Publisher defends 'creepy' Roald Dahl book cover

Charlie and the Chocolate Factory (Penguin Modern Classics) The image is not intended to represent either Veruca Salt or Violet Beauregarde, publishers say

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Penguin has defended its decision to use an image of a doll-like young girl on the cover of a new edition of Charlie and the Chocolate Factory.

Members of the public reacted angrily when the new edition - part of the Penguin Modern Classics range - was revealed on Wednesday.

The cover was deemed "misleading" and "creepy". Author Giles Paley-Phillips said it looked "more like Lolita".

But Penguin said it stressed "the light and the dark aspects" of Dahl's work.

"This design is in recognition of the book's extraordinary cultural impact and is one of the few children's books to be featured in the Penguin Modern Classics list.

"This new image for Charlie and the Chocolate Factory looks at the children at the centre of the story, and highlights the way Roald Dahl's writing manages to embrace both the light and the dark aspects of life," said a statement from Penguin

Charlie and the Chocolate Factory is one of a handful of children's books to be made part of the Penguin Modern Classics series, which features around 800 titles considered, by the publisher, to be "the most exciting, groundbreaking and inspiring works of the last 100 years".

Other children's titles in the range include Tarka the Otter and Alice in Wonderland.

The new edition, which comes out on 4 September, coincides with the 50th anniversary celebrations of Charlie and the Chocolate Factory, first published in 1964.

The tale follows a sweet-natured, impoverished boy who is one of five children to find a golden ticket to visit Willy Wonka's mysterious chocolate factory.

Charlie and the Chocolate Factory (anniversary edition) The 50th anniversary edition will retain classic illustrations by Sir Quentin Blake

Reacting to the cover, Chocolat author Joanne Harris tweeted: '"I'm not sure why adults need a different cover anyway, but who was it who decided that "adult" meant "inappropriately sexualised"?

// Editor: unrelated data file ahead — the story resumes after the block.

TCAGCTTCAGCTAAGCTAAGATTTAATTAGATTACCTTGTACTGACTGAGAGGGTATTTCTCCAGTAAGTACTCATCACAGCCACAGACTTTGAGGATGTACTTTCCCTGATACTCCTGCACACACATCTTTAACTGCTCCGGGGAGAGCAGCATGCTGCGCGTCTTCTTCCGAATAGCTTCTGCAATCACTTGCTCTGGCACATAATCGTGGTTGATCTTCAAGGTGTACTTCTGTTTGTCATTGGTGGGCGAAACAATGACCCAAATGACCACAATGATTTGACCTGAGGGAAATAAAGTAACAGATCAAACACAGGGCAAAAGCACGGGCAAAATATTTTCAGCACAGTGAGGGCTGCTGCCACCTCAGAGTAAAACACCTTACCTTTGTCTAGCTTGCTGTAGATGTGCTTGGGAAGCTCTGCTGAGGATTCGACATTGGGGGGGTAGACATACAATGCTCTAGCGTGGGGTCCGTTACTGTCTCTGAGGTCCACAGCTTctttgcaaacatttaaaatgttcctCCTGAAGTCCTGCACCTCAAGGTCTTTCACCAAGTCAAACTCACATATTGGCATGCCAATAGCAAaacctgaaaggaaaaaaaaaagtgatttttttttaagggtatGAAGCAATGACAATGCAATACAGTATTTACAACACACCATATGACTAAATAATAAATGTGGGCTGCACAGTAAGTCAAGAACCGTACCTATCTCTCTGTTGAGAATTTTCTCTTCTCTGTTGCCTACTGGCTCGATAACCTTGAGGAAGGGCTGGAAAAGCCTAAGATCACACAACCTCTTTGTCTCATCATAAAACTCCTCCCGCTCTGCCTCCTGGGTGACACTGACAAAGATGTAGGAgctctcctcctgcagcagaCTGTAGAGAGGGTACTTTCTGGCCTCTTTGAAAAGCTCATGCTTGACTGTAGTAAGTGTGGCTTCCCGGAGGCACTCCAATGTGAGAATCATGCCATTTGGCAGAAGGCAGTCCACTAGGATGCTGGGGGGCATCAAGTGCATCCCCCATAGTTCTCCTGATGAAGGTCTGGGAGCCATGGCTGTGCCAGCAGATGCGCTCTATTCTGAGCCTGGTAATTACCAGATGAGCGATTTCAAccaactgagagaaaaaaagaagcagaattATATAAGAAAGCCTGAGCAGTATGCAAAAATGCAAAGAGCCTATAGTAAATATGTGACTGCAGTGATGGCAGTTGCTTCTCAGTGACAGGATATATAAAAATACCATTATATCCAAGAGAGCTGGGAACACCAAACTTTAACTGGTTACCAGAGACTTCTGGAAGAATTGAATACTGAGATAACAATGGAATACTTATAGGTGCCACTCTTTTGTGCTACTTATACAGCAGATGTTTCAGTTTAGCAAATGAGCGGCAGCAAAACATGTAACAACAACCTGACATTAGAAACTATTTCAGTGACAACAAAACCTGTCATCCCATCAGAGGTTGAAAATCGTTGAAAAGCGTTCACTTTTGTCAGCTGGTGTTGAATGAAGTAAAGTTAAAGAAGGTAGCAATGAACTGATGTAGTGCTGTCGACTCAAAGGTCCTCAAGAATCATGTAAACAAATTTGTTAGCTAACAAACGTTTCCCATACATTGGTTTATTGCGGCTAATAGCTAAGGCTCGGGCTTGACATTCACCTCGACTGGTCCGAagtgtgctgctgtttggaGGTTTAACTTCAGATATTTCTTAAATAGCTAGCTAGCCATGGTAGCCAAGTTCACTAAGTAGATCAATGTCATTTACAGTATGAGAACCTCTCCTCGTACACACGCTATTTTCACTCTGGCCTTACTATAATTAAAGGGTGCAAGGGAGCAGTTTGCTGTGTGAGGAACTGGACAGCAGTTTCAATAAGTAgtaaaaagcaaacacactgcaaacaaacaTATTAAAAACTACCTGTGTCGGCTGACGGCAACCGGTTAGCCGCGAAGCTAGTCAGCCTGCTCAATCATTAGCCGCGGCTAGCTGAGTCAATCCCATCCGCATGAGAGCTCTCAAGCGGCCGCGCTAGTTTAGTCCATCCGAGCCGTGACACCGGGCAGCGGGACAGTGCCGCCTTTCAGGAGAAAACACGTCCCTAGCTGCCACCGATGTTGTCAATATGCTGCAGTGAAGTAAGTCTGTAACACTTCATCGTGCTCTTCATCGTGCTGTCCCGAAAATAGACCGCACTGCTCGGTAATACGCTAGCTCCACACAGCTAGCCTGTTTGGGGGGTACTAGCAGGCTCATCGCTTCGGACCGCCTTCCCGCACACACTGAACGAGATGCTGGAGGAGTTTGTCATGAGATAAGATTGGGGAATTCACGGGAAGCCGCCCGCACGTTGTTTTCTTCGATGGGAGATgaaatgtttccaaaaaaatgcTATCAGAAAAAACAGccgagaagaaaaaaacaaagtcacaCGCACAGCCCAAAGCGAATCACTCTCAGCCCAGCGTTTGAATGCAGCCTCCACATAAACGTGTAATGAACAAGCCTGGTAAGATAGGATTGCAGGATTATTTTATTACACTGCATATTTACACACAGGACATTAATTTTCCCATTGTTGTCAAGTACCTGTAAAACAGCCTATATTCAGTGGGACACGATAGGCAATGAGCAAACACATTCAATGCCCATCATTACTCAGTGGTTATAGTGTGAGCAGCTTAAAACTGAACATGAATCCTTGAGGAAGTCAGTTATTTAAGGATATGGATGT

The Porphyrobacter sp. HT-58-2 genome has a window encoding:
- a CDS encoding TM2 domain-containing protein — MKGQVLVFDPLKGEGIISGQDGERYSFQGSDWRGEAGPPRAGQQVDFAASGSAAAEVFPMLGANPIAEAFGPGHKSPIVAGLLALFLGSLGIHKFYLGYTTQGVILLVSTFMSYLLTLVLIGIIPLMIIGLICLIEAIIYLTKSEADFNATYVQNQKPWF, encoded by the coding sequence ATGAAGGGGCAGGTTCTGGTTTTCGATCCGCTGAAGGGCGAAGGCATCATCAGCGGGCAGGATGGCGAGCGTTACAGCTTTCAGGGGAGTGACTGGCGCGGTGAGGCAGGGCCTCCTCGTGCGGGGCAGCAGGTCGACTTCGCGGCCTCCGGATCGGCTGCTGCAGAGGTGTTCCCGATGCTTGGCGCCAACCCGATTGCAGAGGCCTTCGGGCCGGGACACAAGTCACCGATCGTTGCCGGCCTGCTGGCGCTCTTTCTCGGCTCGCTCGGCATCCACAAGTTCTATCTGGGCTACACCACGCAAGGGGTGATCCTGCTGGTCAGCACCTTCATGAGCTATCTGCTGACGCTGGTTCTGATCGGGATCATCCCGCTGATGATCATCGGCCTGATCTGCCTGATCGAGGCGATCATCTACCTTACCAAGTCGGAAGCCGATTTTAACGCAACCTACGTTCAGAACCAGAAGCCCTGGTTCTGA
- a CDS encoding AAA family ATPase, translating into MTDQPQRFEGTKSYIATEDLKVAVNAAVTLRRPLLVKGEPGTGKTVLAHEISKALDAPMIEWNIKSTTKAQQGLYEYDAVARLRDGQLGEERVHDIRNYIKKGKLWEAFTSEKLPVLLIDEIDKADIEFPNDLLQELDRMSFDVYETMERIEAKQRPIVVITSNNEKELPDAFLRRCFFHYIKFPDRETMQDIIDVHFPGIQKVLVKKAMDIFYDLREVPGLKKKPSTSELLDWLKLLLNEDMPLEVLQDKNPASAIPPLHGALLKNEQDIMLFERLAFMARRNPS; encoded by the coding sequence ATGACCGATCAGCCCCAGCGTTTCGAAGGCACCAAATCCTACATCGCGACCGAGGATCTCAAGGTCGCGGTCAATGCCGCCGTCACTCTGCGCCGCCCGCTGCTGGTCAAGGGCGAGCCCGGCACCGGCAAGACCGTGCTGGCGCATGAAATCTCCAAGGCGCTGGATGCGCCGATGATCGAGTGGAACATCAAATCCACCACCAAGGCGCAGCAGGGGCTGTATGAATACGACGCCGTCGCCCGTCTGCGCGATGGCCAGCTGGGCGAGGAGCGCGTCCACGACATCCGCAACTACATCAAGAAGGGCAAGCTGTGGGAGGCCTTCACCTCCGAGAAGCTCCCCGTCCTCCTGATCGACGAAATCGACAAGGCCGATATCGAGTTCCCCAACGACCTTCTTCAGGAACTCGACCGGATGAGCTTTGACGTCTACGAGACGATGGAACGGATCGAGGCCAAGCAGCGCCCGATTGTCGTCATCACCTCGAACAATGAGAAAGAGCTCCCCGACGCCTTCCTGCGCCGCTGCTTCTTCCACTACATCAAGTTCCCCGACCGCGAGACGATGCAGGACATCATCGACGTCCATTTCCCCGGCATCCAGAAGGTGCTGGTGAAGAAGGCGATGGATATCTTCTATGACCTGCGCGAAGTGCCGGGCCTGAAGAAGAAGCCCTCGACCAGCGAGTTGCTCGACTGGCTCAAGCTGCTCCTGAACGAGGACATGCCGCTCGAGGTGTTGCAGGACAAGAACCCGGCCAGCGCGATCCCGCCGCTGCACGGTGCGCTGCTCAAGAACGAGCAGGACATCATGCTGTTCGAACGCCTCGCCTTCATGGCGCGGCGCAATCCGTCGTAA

"Seriously, Penguin Books. Why not just get Rolf Harris to design the next one?" she added.

A spokeswoman for Penguin stressed that the new edition of Charlie and the Chocolate Factory was "intended for an adult audience", adding that the cover image was not intended to represent either of female children featured in the story.

The image is taken from a French magazine shoot by the photographers Sofia Sanchez and Mauro Mongiello, for a 2008 fashion article entitled Mommie Dearest.

"We wanted something that spoke about the other qualities in the book," Penguin Press's Helen Conford told the Bookseller. "It's a children's story that also steps outside children's and people aren't used to seeing Dahl in that way."

But authors and public alike have argued that the children's classic is not a crossover book, in the manner of Harry Potter or Philip Pullman's His Dark Materials series.

"[There is] a lot of ill feeling about it, I think because it's such a treasured book and a book which isn't really a 'crossover book'," Paley-Phillips told the Bookseller.

"People want it to remain as a children's book."

The Modern Classics edition is one of three special editions of the original book released this year, including a double-cover paperback and a 'golden edition' featuring full-colour illustrations by Dahl's traditional illustrator Sir Quentin Blake.

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